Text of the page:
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The Wizard of Oz: A Review

November 29, 2012

Before we begin, a word of caution. Once you have seen Globe Theatre’s production of The Wizard of Oz, be prepared to have the songs stuck in your head for an indefinite period of time.

Awoken from their slumbers, given new life for the holiday season, they will be most anxious to express themselves through endless humming, whistling, singing, and the tapping of toes.

There is no use fighting it. Go with the flow. Indulge yourself. Do exercise some restraint, however, when you are in proximity of the boss, lest the line “If I only had a brain” be misinterpreted to your disadvantage.

One more thing, and we cannot stress this enough. Kindly refrain from throwing biscuits on the stage, as it presents a considerable risk to the performers, particularly during the dance numbers.

Besides, there is no point, anyway. Toto is NOT a real dog. Toto is an actor, one Nathan Howe, who delivers the finest canine characterization to be seen ’round these parts since Joey Tremblay himself bow wow wowed Globe audiences a decade ago in Sylvia. And speaking of Joey Tremblay, let’s move on to the review, then, shall we?

In the days leading up to opening night, several members of the company mentioned in conversations independently of one another that the seed for this production was planted at the first meeting when Tremblay invited them to “play.”

The director’s invitation was extended not only to the 12 performers, triple-threats who do the acting, singing, and dancing. It was intended, as well, for the designers and technicians, who are responsible for how the show looks, sounds, and feels.

To a man and woman, they took Tremblay at his word, and to their collective credit, what blossomed from that seed is a production that will sweep you away, like a tornado, from reality to fantasy and back again, and allow you to explore and discover what unites these two worlds.    

In an age when, as parents, we structure the lives of our children so rigidly there is a danger of choking the imagination right out of them, this show is a welcomed reminder of a time when childhood wasn’t so much a schedule taped to the refrigerator door as it was a mother or father telling us, “You kids go out and play.”

We were, all of us, theatre folk back then. We wrote scripts, assembled costume pieces, gathered props, supplied sound effects. We made it up as we went along, and it was all in a day’s play.

Tremblay himself comes from such a background, and in his rendering of the classic L. Frank Baum story, adapted for the stage by John Kane on behalf of the Royal Shakespeare Company, it is evident everywhere, in everything, in everyone, and it shines through brilliantly.

“There’s no place like home” is the prevailing sentiment in The Wizard of Oz. Tremblay is going home with this show, and because he provides such a fine example, the rest of us could do worse than follow his lead.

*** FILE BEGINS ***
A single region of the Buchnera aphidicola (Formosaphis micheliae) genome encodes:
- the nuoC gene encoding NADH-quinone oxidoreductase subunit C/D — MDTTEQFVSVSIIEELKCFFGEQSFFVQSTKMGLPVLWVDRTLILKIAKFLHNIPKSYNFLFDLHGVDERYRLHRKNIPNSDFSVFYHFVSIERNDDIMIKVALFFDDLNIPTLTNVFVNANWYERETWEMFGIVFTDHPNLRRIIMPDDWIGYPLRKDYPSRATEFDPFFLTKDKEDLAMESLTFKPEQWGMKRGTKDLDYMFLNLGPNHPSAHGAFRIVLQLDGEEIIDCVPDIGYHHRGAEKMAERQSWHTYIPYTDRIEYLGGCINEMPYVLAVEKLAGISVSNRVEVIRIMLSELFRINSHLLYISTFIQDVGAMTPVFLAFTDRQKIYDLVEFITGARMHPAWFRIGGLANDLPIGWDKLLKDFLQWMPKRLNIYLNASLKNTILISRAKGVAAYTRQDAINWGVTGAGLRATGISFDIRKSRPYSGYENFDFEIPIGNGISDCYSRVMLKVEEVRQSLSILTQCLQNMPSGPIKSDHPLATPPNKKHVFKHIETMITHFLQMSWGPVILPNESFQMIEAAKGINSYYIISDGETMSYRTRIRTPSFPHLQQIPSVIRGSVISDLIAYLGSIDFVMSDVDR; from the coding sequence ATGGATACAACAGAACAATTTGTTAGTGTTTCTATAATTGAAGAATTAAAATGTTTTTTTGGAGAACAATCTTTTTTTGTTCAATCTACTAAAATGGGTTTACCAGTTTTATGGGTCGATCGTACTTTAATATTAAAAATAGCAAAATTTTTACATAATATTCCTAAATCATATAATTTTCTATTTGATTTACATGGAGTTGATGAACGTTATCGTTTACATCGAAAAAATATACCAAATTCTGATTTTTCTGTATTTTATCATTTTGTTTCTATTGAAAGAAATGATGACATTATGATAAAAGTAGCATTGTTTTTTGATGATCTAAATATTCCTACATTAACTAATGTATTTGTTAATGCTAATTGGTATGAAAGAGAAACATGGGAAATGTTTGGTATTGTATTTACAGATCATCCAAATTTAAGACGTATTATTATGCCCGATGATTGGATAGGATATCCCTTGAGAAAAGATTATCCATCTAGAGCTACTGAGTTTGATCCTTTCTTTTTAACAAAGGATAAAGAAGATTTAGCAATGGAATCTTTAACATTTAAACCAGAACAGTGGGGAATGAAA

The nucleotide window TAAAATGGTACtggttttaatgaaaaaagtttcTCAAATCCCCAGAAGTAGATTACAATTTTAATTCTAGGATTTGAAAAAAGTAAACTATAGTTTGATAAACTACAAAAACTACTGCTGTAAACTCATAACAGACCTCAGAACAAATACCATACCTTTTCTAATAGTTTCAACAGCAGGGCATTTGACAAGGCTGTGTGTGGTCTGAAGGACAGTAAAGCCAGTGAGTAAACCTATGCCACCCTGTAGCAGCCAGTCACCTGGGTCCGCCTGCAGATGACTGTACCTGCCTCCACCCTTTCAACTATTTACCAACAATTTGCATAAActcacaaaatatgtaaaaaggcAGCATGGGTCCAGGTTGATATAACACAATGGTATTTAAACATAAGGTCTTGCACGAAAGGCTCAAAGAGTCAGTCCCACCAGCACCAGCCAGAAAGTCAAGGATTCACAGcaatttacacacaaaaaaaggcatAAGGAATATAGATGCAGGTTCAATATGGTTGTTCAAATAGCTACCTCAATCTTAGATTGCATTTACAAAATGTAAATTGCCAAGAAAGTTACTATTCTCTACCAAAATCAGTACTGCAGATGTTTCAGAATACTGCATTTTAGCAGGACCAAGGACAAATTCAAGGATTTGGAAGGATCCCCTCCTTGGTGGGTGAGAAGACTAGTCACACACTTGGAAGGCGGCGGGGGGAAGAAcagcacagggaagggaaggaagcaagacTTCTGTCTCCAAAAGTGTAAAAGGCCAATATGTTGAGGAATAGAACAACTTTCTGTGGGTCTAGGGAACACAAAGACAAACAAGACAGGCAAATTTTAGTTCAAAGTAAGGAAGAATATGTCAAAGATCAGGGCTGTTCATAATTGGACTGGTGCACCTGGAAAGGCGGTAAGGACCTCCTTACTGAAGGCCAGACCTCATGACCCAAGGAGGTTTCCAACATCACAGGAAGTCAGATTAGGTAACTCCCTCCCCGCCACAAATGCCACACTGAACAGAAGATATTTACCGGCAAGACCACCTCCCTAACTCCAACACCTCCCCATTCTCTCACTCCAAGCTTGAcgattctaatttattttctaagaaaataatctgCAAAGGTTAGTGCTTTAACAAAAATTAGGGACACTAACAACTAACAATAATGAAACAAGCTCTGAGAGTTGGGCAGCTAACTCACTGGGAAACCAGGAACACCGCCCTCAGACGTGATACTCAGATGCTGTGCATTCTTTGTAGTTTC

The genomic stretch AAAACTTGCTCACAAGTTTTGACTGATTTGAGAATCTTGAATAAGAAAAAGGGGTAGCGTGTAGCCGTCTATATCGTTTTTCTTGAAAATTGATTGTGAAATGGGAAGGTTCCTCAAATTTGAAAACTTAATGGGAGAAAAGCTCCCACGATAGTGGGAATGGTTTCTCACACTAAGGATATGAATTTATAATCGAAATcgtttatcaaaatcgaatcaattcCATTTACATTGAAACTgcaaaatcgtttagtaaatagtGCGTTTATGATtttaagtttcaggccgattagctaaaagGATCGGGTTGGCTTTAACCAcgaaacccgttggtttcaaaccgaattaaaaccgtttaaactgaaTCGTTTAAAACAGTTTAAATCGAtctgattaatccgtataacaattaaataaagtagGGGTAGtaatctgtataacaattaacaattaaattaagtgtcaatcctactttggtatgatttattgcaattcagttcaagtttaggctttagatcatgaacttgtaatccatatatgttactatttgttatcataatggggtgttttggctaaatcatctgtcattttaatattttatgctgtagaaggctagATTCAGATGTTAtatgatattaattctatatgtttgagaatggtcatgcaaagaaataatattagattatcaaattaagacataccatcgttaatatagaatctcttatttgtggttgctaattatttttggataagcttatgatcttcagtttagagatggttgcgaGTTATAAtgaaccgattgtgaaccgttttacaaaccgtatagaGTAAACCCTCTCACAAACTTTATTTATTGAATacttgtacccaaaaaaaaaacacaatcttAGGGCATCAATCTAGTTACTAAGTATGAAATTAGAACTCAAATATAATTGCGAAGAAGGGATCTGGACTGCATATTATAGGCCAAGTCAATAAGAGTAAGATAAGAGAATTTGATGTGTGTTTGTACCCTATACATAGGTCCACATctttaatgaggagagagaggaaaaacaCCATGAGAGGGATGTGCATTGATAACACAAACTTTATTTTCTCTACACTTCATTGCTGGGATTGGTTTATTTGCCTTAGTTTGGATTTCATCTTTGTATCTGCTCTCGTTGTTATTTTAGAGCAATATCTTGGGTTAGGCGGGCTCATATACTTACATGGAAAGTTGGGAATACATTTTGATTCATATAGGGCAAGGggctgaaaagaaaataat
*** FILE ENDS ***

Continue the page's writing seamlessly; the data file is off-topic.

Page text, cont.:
Bretta Gerecke has created a set that resembles a playhouse, a floor that suggests chalked sidewalks, and props that are inspired by toys. The theme flows seamlessly into the costumes designed by Emma Williams.

The lighting (Wendy Greenwood) and sound (Jeremy Sauer) have a cinematic quality that proclaims, now in shouts, now in whispers, “If they can do it on the screen, we can do it on the stage.”

Arranger Allen Cole and choreographer Dayna Tekatch have tweaked the music and lyrics of Harold Arlen and E.Y. Harburg to add a distinct element of country hoedown without denying us the cherished sentiments we came to know and love from the 1939 film by MGM.

The movie, of course, is in the back of your mind as you watch the stage adaptation, but the fact that it goes no further than the back of your mind is a testimony to the talents of the performers.  The fact of the matter is, the film is one thing, the play is quite another.

Katie Ryerson gives us a Dorothy that is entirely believable as a wholesome symbol of innocence and idealism, a young girl taking giant strides from adolescence towards adulthood.

The witches are sensational, a mesmerizing Beth Graham cackling her way from one utterly wicked deed to another while Tess Degenstein, as Glinda, her polar opposite, induces laugh-out-loud responses to a tee hee hee prom night silliness that is, well, like, you know, hilarious, right?

Individually, Chris Bullough, Alex McCooeye, and Michael De Rose rise to the challenge of the physical performances required for Scarecrow, Tin Man, and Cowardly Lion, and together they produce the chemistry of camaraderie that is essential to the show’s success.

Dov Mickelson goes delightfully over the top as Professor Marvel, sharing the spotlight with a Wizard that is larger than life and presented through the magic of puppetry.

This production also benefits from the energy and range of Darla Biccum, Sheldon Davis, Jonelle Gunderson, and Kaitlyn Semple in their portrayals of a variety of characters, major and minor, human and creature.

The aforementioned Nathan Howe is Toto personified. Literally.

The Wizard of Oz runs from November 15 – December 30, 2012. Visit the Globe Theatre website for more details, cast information, and to purchase tickets.

Nick Miliokas is a freelance writer and editor based in Regina. You can reach him by email at

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